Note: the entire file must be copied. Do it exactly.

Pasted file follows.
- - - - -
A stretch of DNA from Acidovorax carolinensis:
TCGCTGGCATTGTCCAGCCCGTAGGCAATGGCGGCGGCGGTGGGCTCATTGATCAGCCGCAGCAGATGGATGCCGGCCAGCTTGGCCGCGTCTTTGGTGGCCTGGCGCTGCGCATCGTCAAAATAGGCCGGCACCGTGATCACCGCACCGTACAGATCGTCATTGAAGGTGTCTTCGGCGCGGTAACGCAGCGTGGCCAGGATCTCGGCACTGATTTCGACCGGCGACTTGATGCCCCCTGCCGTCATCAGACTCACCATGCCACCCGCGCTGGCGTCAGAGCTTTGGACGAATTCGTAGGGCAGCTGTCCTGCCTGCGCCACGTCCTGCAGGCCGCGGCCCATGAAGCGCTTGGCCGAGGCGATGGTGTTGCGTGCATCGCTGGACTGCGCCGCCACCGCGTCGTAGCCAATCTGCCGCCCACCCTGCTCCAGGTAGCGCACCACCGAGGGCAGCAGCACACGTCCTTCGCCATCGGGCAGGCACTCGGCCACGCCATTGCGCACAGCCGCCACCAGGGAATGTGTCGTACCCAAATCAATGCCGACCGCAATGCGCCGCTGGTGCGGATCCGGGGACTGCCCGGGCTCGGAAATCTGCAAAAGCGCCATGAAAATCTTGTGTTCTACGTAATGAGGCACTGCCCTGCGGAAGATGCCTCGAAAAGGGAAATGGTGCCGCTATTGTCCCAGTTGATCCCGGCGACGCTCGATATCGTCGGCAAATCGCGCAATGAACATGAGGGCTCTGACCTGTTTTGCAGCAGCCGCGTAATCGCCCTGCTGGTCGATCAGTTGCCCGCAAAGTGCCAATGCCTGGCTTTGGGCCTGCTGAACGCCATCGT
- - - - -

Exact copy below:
A stretch of DNA from Acidovorax carolinensis:
TCGCTGGCATTGTCCAGCCCGTAGGCAATGGCGGCGGCGGTGGGCTCATTGATCAGCCGCAGCAGATGGATGCCGGCCAGCTTGGCCGCGTCTTTGGTGGCCTGGCGCTGCGCATCGTCAAAATAGGCCGGCACCGTGATCACCGCACCGTACAGATCGTCATTGAAGGTGTCTTCGGCGCGGTAACGCAGCGTGGCCAGGATCTCGGCACTGATTTCGACCGGCGACTTGATGCCCCCTGCCGTCATCAGACTCACCATGCCACCCGCGCTGGCGTCAGAGCTTTGGACGAATTCGTAGGGCAGCTGTCCTGCCTGCGCCACGTCCTGCAGGCCGCGGCCCATGAAGCGCTTGGCCGAGGCGATGGTGTTGCGTGCATCGCTGGACTGCGCCGCCACCGCGTCGTAGCCAATCTGCCGCCCACCCTGCTCCAGGTAGCGCACCACCGAGGGCAGCAGCACACGTCCTTCGCCATCGGGCAGGCACTCGGCCACGCCATTGCGCACAGCCGCCACCAGGGAATGTGTCGTACCCAAATCAATGCCGACCGCAATGCGCCGCTGGTGCGGATCCGGGGACTGCCCGGGCTCGGAAATCTGCAAAAGCGCCATGAAAATCTTGTGTTCTACGTAATGAGGCACTGCCCTGCGGAAGATGCCTCGAAAAGGGAAATGGTGCCGCTATTGTCCCAGTTGATCCCGGCGACGCTCGATATCGTCGGCAAATCGCGCAATGAACATGAGGGCTCTGACCTGTTTTGCAGCAGCCGCGTAATCGCCCTGCTGGTCGATCAGTTGCCCGCAAAGTGCCAATGCCTGGCTTTGGGCCTGCTGAACGCCATCGT